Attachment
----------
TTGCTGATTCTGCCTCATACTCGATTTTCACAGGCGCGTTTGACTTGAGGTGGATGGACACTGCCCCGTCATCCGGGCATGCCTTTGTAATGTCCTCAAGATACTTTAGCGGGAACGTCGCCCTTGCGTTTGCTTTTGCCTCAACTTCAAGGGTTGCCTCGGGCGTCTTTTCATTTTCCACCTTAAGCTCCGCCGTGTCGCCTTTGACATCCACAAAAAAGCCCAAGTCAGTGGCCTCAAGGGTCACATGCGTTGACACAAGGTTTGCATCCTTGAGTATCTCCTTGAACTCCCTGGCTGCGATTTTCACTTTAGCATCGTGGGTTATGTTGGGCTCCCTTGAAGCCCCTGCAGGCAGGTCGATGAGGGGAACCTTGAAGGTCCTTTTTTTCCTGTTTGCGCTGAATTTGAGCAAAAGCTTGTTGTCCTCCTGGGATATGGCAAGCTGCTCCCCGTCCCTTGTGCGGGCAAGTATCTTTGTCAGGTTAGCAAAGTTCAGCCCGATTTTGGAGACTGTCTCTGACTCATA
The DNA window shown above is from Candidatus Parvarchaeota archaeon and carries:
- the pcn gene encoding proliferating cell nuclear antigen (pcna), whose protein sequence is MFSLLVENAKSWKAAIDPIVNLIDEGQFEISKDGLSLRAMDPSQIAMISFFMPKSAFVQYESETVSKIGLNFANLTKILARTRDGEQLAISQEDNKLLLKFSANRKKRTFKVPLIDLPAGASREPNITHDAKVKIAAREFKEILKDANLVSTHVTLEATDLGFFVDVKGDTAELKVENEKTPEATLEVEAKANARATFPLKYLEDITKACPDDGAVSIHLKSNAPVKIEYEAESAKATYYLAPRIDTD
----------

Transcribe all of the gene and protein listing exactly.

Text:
TTGCTGATTCTGCCTCATACTCGATTTTCACAGGCGCGTTTGACTTGAGGTGGATGGACACTGCCCCGTCATCCGGGCATGCCTTTGTAATGTCCTCAAGATACTTTAGCGGGAACGTCGCCCTTGCGTTTGCTTTTGCCTCAACTTCAAGGGTTGCCTCGGGCGTCTTTTCATTTTCCACCTTAAGCTCCGCCGTGTCGCCTTTGACATCCACAAAAAAGCCCAAGTCAGTGGCCTCAAGGGTCACATGCGTTGACACAAGGTTTGCATCCTTGAGTATCTCCTTGAACTCCCTGGCTGCGATTTTCACTTTAGCATCGTGGGTTATGTTGGGCTCCCTTGAAGCCCCTGCAGGCAGGTCGATGAGGGGAACCTTGAAGGTCCTTTTTTTCCTGTTTGCGCTGAATTTGAGCAAAAGCTTGTTGTCCTCCTGGGATATGGCAAGCTGCTCCCCGTCCCTTGTGCGGGCAAGTATCTTTGTCAGGTTAGCAAAGTTCAGCCCGATTTTGGAGACTGTCTCTGACTCATA
The DNA window shown above is from Candidatus Parvarchaeota archaeon and carries:
- the pcn gene encoding proliferating cell nuclear antigen (pcna), whose protein sequence is MFSLLVENAKSWKAAIDPIVNLIDEGQFEISKDGLSLRAMDPSQIAMISFFMPKSAFVQYESETVSKIGLNFANLTKILARTRDGEQLAISQEDNKLLLKFSANRKKRTFKVPLIDLPAGASREPNITHDAKVKIAAREFKEILKDANLVSTHVTLEATDLGFFVDVKGDTAELKVENEKTPEATLEVEAKANARATFPLKYLEDITKACPDDGAVSIHLKSNAPVKIEYEAESAKATYYLAPRIDTD